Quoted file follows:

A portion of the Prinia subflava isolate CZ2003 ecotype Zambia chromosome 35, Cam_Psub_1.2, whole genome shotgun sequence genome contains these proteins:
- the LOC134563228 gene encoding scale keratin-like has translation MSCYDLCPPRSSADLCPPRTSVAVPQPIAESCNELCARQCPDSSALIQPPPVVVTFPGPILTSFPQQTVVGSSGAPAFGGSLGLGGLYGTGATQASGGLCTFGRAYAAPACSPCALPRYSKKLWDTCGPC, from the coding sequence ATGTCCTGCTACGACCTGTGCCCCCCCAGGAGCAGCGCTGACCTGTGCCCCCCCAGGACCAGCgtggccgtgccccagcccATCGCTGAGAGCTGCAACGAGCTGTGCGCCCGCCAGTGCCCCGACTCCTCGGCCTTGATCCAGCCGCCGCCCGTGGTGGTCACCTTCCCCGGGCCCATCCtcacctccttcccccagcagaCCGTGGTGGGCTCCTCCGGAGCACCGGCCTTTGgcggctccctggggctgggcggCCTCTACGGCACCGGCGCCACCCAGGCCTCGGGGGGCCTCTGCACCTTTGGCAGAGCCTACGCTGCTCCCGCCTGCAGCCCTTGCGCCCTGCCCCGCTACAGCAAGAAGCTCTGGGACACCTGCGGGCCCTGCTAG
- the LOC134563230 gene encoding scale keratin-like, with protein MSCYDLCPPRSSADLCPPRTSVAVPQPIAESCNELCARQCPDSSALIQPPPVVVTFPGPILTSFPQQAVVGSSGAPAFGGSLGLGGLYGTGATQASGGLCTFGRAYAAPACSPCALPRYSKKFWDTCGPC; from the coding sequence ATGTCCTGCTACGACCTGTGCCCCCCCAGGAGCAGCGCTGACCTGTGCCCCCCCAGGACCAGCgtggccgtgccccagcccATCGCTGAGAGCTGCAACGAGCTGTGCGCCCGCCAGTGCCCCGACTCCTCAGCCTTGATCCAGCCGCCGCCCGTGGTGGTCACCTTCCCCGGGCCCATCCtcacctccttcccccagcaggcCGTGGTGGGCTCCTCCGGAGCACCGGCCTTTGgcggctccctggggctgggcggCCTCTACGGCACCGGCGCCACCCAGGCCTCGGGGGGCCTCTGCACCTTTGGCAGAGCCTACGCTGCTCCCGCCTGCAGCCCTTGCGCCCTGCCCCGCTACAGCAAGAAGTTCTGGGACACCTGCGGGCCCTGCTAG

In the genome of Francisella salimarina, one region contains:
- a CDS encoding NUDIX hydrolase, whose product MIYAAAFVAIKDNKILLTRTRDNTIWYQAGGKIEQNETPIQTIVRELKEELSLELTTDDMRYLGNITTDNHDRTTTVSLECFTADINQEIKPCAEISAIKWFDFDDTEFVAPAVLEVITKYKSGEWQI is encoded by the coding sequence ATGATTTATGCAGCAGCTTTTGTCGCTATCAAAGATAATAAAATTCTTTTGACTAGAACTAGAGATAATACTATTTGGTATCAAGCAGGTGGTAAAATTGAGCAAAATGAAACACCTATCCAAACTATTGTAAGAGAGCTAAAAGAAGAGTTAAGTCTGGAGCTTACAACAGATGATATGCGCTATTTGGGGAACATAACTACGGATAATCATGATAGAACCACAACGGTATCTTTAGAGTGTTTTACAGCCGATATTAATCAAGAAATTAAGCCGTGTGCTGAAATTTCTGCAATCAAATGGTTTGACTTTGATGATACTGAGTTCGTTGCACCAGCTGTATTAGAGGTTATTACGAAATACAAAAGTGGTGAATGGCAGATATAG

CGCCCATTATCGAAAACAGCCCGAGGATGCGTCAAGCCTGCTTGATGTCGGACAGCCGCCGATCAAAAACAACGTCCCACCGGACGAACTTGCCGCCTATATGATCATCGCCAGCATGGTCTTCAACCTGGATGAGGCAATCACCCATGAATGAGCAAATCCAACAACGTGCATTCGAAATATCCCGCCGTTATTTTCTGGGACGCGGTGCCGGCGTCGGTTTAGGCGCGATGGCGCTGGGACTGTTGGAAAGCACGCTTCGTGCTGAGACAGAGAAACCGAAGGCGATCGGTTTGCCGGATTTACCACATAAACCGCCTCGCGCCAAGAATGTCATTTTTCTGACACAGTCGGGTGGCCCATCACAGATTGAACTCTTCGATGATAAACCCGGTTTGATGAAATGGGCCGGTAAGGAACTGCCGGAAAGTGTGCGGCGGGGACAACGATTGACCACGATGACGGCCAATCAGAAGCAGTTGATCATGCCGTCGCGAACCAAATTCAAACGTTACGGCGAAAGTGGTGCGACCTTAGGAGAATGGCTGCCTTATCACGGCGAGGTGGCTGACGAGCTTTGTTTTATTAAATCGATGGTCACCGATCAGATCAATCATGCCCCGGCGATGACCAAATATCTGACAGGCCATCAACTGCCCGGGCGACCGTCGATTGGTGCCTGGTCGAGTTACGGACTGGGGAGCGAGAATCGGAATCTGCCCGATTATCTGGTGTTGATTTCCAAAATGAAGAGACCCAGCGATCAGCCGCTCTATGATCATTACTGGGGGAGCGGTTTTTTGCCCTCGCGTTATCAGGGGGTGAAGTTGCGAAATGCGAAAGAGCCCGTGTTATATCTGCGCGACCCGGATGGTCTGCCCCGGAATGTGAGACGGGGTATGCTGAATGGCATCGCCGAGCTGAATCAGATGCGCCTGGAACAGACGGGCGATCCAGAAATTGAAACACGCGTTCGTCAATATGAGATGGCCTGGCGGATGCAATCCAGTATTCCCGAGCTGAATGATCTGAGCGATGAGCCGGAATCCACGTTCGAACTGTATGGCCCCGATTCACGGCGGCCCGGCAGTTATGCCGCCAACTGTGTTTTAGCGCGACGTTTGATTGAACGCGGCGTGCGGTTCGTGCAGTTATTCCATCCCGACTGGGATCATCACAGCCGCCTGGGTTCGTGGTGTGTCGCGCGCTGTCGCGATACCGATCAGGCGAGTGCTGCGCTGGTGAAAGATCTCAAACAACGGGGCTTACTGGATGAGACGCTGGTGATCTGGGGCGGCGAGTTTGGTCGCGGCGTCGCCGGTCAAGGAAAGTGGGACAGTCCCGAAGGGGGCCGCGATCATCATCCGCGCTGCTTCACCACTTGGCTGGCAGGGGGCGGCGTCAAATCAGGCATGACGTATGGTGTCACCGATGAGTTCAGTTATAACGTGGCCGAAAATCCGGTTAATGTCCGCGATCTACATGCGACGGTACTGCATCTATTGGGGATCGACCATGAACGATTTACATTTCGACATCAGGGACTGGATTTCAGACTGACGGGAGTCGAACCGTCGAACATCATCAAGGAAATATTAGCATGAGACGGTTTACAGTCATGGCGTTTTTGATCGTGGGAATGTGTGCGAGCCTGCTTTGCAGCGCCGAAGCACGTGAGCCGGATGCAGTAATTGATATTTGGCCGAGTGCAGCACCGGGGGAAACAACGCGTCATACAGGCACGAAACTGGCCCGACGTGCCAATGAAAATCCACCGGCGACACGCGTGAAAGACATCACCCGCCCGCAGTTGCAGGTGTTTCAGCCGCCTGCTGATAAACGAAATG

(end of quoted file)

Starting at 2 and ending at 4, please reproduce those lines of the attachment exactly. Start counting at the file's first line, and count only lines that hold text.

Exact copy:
- the LOC134563228 gene encoding scale keratin-like has translation MSCYDLCPPRSSADLCPPRTSVAVPQPIAESCNELCARQCPDSSALIQPPPVVVTFPGPILTSFPQQTVVGSSGAPAFGGSLGLGGLYGTGATQASGGLCTFGRAYAAPACSPCALPRYSKKLWDTCGPC, from the coding sequence ATGTCCTGCTACGACCTGTGCCCCCCCAGGAGCAGCGCTGACCTGTGCCCCCCCAGGACCAGCgtggccgtgccccagcccATCGCTGAGAGCTGCAACGAGCTGTGCGCCCGCCAGTGCCCCGACTCCTCGGCCTTGATCCAGCCGCCGCCCGTGGTGGTCACCTTCCCCGGGCCCATCCtcacctccttcccccagcagaCCGTGGTGGGCTCCTCCGGAGCACCGGCCTTTGgcggctccctggggctgggcggCCTCTACGGCACCGGCGCCACCCAGGCCTCGGGGGGCCTCTGCACCTTTGGCAGAGCCTACGCTGCTCCCGCCTGCAGCCCTTGCGCCCTGCCCCGCTACAGCAAGAAGCTCTGGGACACCTGCGGGCCCTGCTAG
- the LOC134563230 gene encoding scale keratin-like, with protein MSCYDLCPPRSSADLCPPRTSVAVPQPIAESCNELCARQCPDSSALIQPPPVVVTFPGPILTSFPQQAVVGSSGAPAFGGSLGLGGLYGTGATQASGGLCTFGRAYAAPACSPCALPRYSKKFWDTCGPC; from the coding sequence ATGTCCTGCTACGACCTGTGCCCCCCCAGGAGCAGCGCTGACCTGTGCCCCCCCAGGACCAGCgtggccgtgccccagcccATCGCTGAGAGCTGCAACGAGCTGTGCGCCCGCCAGTGCCCCGACTCCTCAGCCTTGATCCAGCCGCCGCCCGTGGTGGTCACCTTCCCCGGGCCCATCCtcacctccttcccccagcaggcCGTGGTGGGCTCCTCCGGAGCACCGGCCTTTGgcggctccctggggctgggcggCCTCTACGGCACCGGCGCCACCCAGGCCTCGGGGGGCCTCTGCACCTTTGGCAGAGCCTACGCTGCTCCCGCCTGCAGCCCTTGCGCCCTGCCCCGCTACAGCAAGAAGTTCTGGGACACCTGCGGGCCCTGCTAG

In the genome of Francisella salimarina, one region contains: